J. W. Myers sings "Soldiers of the Queen" (song by Leslie Stuart) on Columbia Phonograph Co. 5834, issued circa 1899.
This song is featured in the outstanding film titled Breaker Morant.
Britons once did loyally declaim
About the way we ruled the waves.
Every Briton's song was just the same
When singing of her soldier-braves.
All the world had heard it--
Wondered why we sang,
And some have learned the reason why--
But we're not forgetting it,
And we're not letting it
Fade away and gradually die,
Fade away and gradually die.
So when we say that England's master
Remember who has made her so
It's the soldiers of the Queen, my lads
Who've been, my lads, who've seen, my lads
In the fight for England's glory lads
When we've had to show them what we mean:
And when we say we've always won
And when they ask us how it's done
We'll proudly point to every one
Of England's soldiers of the Queen.
John W. Myers, usually identified on records as J. W. Myers, was arguably the leading baritone balladeer in the first decade of commercial recordings, working regularly from the early 1890s to 1904 or so, after which a drop in his output is dramatic.
Born in Wales, Myers immigrated to America at age 12 and worked at various jobs, eventually becoming a theatrical manager in New York.
A catalog issued in 1898 by Columbia's New England headquarters--the Eastern Talking Machine Company at 17 Tremont Street, Boston--lists over fifty Myers titles and states, "J. W. Myers, the famous baritone, whose records have achieved a wonderful popularity, has recently made a contract to sing exclusively for the Columbia Phonograph Company."
Although Columbia's 1898 catalog identifies Myers as exclusive to that company, Myers cut dozens of titles for Berliner, having sessions as late as November 1897, March 1898, and December 1898. Columbia at that time made only cylinders. His contract may have allowed him to make discs for Berliner.
The May 10, 1901, catalog of Zon-o-phone discs issued by the National Gramophone Corporation lists seven titles sung by Myers.
He cut over 100 titles in the early days of the Victor Talking Machine Company, beginning on February 20, 1901, with performances issued on seven-inch discs. Sessions in October 1902 would be his last for Victor for a few years.
For Edison he cut a couple dozen titles, most of them in 1901, beginning with "Light of the Sea" (7820). He was a versatile artist, covering sentimental standards ("We'll Be Sweethearts to the End," 9498), bass-baritone classics ("Rocked in the Cradle of the Deep," 7840), and comic numbers.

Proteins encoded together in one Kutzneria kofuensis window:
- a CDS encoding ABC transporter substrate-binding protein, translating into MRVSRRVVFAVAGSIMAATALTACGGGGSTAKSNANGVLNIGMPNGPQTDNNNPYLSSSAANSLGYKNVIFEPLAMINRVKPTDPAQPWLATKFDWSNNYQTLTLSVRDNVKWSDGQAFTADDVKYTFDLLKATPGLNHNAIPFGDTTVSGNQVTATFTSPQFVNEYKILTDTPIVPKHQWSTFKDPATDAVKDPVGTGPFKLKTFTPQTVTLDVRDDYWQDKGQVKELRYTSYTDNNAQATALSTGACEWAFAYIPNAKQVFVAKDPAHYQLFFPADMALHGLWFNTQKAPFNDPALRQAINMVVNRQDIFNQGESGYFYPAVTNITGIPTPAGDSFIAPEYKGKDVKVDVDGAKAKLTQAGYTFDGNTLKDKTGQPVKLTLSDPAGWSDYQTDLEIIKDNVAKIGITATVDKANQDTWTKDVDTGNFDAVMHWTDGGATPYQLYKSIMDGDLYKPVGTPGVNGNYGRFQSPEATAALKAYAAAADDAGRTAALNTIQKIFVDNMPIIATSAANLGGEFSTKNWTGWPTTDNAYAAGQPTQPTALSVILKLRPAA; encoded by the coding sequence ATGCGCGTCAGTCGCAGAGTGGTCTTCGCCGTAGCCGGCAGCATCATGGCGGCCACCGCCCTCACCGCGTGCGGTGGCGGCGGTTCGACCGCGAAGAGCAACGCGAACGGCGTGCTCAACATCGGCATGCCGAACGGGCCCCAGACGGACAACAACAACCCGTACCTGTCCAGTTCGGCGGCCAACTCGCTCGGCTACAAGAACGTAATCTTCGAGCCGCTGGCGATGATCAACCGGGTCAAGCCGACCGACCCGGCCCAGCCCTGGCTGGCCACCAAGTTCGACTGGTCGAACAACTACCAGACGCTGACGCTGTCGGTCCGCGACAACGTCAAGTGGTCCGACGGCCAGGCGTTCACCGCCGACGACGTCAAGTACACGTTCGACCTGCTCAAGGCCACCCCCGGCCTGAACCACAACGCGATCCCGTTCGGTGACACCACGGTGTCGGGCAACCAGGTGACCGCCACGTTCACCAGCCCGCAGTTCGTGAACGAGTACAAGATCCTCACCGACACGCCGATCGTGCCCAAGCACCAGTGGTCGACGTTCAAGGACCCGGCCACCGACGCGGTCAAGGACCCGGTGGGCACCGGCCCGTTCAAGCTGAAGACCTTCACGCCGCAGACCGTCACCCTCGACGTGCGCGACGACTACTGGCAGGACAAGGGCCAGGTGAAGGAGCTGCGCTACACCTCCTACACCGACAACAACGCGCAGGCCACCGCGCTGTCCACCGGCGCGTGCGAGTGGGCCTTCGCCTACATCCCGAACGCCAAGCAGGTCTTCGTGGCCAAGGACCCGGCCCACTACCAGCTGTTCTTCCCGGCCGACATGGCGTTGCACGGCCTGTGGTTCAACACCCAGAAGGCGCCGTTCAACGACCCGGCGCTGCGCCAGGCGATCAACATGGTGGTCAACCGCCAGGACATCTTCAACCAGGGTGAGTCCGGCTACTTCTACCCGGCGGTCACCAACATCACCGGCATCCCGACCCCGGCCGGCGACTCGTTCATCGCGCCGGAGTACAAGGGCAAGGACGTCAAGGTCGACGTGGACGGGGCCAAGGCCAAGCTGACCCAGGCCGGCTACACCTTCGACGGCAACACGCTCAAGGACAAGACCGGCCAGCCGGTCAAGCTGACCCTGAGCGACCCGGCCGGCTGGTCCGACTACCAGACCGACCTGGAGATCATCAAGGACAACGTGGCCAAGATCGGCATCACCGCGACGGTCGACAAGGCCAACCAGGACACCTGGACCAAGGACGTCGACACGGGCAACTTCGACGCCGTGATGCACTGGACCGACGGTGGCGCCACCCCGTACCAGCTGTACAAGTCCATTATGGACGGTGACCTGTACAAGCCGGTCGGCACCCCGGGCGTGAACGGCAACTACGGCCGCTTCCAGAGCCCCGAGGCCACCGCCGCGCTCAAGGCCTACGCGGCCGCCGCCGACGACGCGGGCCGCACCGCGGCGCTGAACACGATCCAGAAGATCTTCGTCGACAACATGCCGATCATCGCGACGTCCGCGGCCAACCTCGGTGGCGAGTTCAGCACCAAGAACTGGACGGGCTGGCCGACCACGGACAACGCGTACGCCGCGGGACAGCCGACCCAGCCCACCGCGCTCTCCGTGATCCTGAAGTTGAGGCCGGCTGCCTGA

After "The Bridge" (8010) was released in 1902, he stopped making Edison records for a few years, finally returning with "Night Time" (9470), issued in February 1907.
Announcing its release, the December 1906 issue of Edison Phonograph Monthly states, "Mr. Myers was always a favorite among admirers of the Edison Phonograph and Edison Records, and his re-enlistment in the Edison corps of artists will be pleasing news to them."
By this time Myers recorded mainly sentimental numbers and songs of a previous generation. The February 1907 issue of Edison Phonograph Monthly, announcing the April release of Standard 9524, states, "'The Bowery Grenadiers,' by J.W. Myers, is a revival of an old song that will awaken more than ordinary interest. It will recall by-gone days, when the late John W. Kelly entertained thousands with it. Thirty or more years ago it was one of the most popular songs of the day."
His final Edison recording was "Land League Band" (9576), issued in June 1907. The April 1907 issue of Edison Phonograph Monthly calls this "a lively old march song popular a generation ago." Myers was issued only on two-minute wax cylinders, his career with Edison being over by the time four-minute wax Amberols were introduced in 1908.
He was popular abroad. The February 15, 1906, issue of the Talking Machine News, published in London, noted, "The newsboys of London and New York whistle the same tunes, whether they are 'Navajo,' 'My Irish Molly O,' 'Bedelia' or 'In the Shade of the Old Apple Tree,' because the talker has made them known on both sides of the ocean....If George Alexander or Henry Burr or J.W. Myers were to advertise a concert in the Albert Hall next month, nine-tenths of their audience would be talking machine users."
Walsh concluded that he died around 1919.